Donate to the buddhist centre:meet the toolkit team!
This is living a Dharma life. This is actually applying it. This is mess in progress.
In 1968 I was not even a glint in my father’s eye. My parents first met on the 5th of September 1969 when my Mum showed my Dad where the canteen was on his first day of work.
In 1978 I was born on the 16th of June.
In 1988 I was 10 years old, totally absorbed in the world of Dungeons and Dragons. This provided a welcome escape from the social complexity of interacting with people. I was very shy but also precocious.
In 1998 I was living the ‘high’ life at the University of East Anglia. Christmas of that year I read the Tibetan Book of Living and Dying. It was the first and only time I’ve cried upon reading a dharma book; it was the evocation of Karma and rebirth which made me realise that I could not continue running away from my life, because responsibility for my experience extends beyond death. I likened reading it to a child with a crayon being shown beautiful calligraphy. I could immediately see that we were both doing the same thing and found it deeply moving to be shown a path.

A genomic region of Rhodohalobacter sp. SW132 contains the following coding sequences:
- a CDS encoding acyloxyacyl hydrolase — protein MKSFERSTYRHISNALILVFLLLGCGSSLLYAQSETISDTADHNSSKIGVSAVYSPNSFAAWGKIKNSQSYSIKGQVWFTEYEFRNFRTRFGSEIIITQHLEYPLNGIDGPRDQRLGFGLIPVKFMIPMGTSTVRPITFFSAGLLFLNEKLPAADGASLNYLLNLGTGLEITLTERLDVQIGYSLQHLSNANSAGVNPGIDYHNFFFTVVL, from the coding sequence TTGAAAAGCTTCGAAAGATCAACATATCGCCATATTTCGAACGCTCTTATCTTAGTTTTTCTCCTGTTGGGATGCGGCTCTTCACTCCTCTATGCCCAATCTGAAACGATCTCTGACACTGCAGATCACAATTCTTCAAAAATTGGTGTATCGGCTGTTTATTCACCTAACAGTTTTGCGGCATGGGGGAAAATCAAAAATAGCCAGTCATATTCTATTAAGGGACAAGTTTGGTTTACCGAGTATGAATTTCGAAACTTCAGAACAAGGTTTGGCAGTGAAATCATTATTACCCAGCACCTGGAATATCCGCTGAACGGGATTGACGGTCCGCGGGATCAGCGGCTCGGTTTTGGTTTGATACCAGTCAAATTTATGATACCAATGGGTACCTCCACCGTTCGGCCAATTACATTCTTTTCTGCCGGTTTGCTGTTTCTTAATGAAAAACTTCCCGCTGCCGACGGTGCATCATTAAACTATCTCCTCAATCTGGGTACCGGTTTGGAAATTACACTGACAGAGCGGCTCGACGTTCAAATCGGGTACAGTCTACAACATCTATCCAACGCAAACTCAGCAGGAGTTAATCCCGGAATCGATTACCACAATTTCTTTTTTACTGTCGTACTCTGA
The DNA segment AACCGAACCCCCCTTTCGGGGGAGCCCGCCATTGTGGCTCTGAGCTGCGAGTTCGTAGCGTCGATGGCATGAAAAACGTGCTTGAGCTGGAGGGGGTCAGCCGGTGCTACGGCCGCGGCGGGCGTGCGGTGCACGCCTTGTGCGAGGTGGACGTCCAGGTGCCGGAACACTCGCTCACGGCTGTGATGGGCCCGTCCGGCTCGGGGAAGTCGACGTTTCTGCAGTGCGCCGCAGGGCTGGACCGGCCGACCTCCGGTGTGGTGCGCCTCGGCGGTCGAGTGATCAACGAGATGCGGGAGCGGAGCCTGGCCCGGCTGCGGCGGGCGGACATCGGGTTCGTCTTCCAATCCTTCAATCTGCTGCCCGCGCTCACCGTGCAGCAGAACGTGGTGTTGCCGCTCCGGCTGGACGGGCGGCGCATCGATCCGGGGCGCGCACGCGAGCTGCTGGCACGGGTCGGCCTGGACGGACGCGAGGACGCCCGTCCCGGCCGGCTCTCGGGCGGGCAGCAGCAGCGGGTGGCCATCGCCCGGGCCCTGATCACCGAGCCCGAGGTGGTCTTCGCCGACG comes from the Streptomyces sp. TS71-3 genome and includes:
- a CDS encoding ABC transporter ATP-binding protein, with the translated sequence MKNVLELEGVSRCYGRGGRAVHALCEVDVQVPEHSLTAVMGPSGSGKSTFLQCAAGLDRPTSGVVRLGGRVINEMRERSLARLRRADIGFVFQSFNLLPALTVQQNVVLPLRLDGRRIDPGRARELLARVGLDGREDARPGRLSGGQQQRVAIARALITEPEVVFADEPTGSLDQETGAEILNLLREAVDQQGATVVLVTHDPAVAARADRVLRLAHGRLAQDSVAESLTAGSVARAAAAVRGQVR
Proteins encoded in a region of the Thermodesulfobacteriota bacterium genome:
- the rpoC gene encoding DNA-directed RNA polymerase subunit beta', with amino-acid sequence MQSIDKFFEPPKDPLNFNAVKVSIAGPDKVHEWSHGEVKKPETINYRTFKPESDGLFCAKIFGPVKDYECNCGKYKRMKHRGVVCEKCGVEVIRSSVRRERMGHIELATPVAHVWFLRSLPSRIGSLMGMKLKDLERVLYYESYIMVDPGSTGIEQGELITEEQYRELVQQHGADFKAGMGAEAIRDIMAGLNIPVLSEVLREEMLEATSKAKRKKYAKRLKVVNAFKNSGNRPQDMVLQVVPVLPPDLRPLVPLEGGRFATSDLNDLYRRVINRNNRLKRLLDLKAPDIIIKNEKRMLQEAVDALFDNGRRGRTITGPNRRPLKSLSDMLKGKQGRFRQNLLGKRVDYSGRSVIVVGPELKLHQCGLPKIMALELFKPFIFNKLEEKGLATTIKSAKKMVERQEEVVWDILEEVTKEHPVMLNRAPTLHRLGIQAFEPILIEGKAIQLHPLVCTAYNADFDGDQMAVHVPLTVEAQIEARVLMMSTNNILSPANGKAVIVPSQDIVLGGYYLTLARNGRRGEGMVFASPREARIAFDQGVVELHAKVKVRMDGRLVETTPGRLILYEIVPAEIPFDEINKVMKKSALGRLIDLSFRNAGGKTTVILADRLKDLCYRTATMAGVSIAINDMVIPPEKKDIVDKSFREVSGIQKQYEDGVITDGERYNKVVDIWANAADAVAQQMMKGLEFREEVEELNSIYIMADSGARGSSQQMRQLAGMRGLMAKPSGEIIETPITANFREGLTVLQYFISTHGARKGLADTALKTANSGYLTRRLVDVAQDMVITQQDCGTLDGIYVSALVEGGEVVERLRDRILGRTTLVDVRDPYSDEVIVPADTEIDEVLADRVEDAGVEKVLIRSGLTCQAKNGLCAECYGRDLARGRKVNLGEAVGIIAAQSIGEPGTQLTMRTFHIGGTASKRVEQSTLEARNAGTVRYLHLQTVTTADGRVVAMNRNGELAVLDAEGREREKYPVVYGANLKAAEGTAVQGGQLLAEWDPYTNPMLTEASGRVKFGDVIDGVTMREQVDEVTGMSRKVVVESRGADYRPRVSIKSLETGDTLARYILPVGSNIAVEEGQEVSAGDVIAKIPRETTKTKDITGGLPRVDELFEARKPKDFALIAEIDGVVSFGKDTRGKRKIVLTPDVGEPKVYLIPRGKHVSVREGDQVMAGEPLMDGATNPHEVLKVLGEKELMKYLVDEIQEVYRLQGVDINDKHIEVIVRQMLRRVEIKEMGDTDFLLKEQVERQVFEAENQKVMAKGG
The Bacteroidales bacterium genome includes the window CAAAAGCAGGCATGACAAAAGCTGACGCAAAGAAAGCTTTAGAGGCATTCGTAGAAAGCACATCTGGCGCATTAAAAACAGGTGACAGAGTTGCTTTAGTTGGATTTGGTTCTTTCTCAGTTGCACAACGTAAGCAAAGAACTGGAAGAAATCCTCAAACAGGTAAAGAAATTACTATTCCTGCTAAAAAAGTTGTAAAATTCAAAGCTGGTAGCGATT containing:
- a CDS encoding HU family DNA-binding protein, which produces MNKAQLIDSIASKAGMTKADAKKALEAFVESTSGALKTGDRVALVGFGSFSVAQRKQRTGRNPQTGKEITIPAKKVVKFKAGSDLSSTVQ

That evening a friend asked me what I’d done that day. I said; ‘I discovered I’m a Buddhist.’ He said, what are you going to do about that? I said; ‘Drink this beer and go and get stoned.’ 2 years later Dukkha and my dear friend Sanghanistha led me to the doors of the Colchester Buddhist Centre. I went on my first retreat within 6 weeks and was working for Evolution: Ipswich within 6 months…
In 2008 I was in Guhyaloka getting ordained. I was ordained a week before my 30th birthday. I’d just finished a 2 year intensive Dharma training course. Was working as Subhuti’s PA and was full of India and idealism.
In 2018 I am Mitra convenor at the Birmingham Buddhist Centre, living with Singhamati the Chair. 5 years ago I decided I wanted to settle and commit, having moved every 2 years or so throughout my 20’s and early 30’s. I am deeply moved to help people find the tools and confidence to change their lives. What more could anyone want?